Monthly Archives: May 2012

Singing With Whales

So don’t over think this one.

On a lot of Wednesday’s during the year, I open up my office for a few hours to anyone who wants to come by and visit with the preacher. It’s one of my favorite parts of the week. Most people just come by and tell me some of their story. One of the best parts of Highland Church is the great diversity of people who are here. Yesterday,  a Highland member named Beverly, came by with her two incredible daughters, and they showed me this video. I never would have found it otherwise, but it moved me pretty deeply yesterday in a way I didn’t expect.

Here’s the thing about what Louie Giglio is saying, I’m fully aware that the whales don’t actually keep up with the greatest hits of Chris Tomlin, and the stars don’t naturally keep perfect 4/4 time, but there was something profound about what Giglio is getting at here. He’s letting us experience what is already true all around us. Creation is bustling with the glory of God and too often we are so hurried or so blind to it that we don’t realize how fascinating the world around us actually is.

This will be my last blog to post for a couple of weeks, because this Monday I am flying with some Highland members and a co-worker to Nepal. We are going with a ministry that is dear to Highland named Eternal Threads (I highly recommend you look it up and consider hosting an event with them at your own church). It’s a ministry for vulnerable women in 3rd countries, that trains them with job skills like sewing and sculpting and gives them the ability to sell their wares fairly to consumers on the other side of the world. Continue reading Singing With Whales

The Great Affair

When I was first starting full time ministry, Leslie and I were mentoring a handful of young adults just a few years younger than us. We met a couple of times a week to pray and just talk through life together, it was one of those things that you take for granted but realize later what a holy moment you are being prepared for. After about a year of this, we got a call from one of these young adults. They had just found out that their father had been cheating on their mother…a lot. He had thrown away a marriage of 25+ years for a few passing moments. Paul says the wages of sin are death, and it was in the next few hours that I got a glimpse into what that meant.

I remember vividly the next few hours, sitting in a room with this little betrayed family, hearing moans that can only come by the worst kinds of hurt. I remember the confusion and pain and groans that came over the next days and weeks. And I remember thinking about how much more sense Scripture was making in light of all this.

The way that Bible primarily talks about sin, is quite different than the way we talk about it. We use metaphors like gulfs and bridges, but the Bible doesn’t talk about sin in terms of location that much, instead it talks about sin in terms of relationship. That is, sin, for the people of God, is like adultery. In fact, some of the most provocative language in the entire Bible is from the prophets trying to make sure we know just how seriously God sees this, and how offensive our adultery really is.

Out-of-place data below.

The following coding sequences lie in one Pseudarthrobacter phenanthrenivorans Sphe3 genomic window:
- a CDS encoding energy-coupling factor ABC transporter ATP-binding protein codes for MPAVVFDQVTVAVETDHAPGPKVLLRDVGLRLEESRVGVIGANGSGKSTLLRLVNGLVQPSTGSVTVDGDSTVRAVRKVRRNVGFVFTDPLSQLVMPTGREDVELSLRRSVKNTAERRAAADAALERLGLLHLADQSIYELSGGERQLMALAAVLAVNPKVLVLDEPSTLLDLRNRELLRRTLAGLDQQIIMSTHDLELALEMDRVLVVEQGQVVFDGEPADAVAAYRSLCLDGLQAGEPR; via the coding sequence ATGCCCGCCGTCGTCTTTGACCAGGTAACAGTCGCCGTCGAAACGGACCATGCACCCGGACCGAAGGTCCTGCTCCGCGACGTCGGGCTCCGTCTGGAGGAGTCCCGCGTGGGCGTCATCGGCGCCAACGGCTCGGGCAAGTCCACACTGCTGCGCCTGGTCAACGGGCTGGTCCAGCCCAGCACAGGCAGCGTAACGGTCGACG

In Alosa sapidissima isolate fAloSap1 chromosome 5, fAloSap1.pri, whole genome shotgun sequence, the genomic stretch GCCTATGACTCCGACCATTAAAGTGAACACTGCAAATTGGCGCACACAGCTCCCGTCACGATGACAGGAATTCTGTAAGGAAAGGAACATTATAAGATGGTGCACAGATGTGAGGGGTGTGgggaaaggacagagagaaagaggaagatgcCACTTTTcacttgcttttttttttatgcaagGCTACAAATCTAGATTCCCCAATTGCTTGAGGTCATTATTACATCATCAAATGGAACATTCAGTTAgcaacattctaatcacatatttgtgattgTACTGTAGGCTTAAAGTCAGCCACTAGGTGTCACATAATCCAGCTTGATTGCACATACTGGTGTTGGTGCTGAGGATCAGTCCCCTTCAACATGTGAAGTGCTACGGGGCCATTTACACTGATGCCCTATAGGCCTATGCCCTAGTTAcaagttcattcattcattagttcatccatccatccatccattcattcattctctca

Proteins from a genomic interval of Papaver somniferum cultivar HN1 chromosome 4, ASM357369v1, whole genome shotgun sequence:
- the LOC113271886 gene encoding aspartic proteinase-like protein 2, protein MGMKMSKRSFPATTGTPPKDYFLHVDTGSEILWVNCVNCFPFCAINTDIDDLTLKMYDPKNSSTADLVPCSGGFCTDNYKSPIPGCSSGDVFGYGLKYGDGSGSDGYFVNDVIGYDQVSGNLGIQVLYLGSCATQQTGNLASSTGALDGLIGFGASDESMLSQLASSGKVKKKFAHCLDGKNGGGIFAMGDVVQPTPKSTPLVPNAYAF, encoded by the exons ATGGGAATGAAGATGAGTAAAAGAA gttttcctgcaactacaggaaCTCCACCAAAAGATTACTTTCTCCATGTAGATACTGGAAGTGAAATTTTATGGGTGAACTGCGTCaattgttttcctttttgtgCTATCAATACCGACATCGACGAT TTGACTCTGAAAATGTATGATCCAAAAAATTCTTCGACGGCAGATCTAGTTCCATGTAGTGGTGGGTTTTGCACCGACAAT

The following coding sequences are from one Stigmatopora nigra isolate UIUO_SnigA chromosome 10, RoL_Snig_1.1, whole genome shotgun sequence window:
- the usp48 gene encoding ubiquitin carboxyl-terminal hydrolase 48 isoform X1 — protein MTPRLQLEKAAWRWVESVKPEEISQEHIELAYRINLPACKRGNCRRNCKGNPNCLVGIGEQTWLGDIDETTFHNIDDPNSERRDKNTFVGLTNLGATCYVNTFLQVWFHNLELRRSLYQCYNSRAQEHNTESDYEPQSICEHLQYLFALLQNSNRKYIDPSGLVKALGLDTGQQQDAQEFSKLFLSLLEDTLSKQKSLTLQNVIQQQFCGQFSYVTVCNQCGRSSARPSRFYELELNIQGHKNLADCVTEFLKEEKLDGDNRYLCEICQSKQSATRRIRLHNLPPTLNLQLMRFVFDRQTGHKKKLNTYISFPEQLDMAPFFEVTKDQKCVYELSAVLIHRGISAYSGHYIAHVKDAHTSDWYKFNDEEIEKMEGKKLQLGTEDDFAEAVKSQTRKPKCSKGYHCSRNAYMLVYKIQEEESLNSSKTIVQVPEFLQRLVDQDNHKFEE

So when we first started looking at the book of Revelation, we noticed that one of the things that Jesus was saying to the churches was that they had forgotten their first love. From the outside looking in, they were successful, faithful churches. They were doing and saying all the right things, maybe they had just forgotten who they were doing it for. Continue reading The Great Affair

The Song of Moses

So last time we were in Revelation we were talking about the War in Heaven, the war that operates different than the wars of earth. Because this is a war that wins not by taking lives, but by laying down lives. And it is the only war that works.

Now, what’s especially interesting about Revelation is that this book uses the Exodus story as much as any book in the New Testament. It talks a lot about the Exodus story and God’s delivering the Israelites from slavery. But it talks about it in both the future and the present tense. As if the story of the Exodus was not just something that has happened, but is happening. And it will happen, not just for Israel, but for the entire world.

I’ve talked before about how significant the plagues of the Exodus were. How they were God undoing creation on the Pharaoh.

But what is really interesting about Revelation is that it doesn’t refer to the 10 plagues, it only refers to 7. And that’s not a new thing. From the time of the Psalmist, the Israelites started referring to the plagues of the Exodus as 7 (remember to a Jewish person a number is a symbol as well) and this was the way they were saying that God’s judgment on the evil systems of Egypt was perfect.

So John, in his gospel, actually picks up on this theme. He tells the story of Jesus with an agenda. He even admits at the end of his book that Jesus had done many more things, and that if they were all written down the world couldn’t contain them. So John is just going to tell us what we need to know for life with Jesus. He’s only going to tell us certain things that Jesus did. Signs, things that point backward and forward.

In the Gospel of John, Jesus does 7 miracles. And John is very careful that we know in the first few chapters that He is counting them. But what’s interesting is the signs that  John uses to tell us about. Just like the plagues there are 7, and according to some scholars they are eerily similar to the Plagues of the Exodus story.

So John starts off with Jesus turning water not into blood, but wine. Continue reading The Song of Moses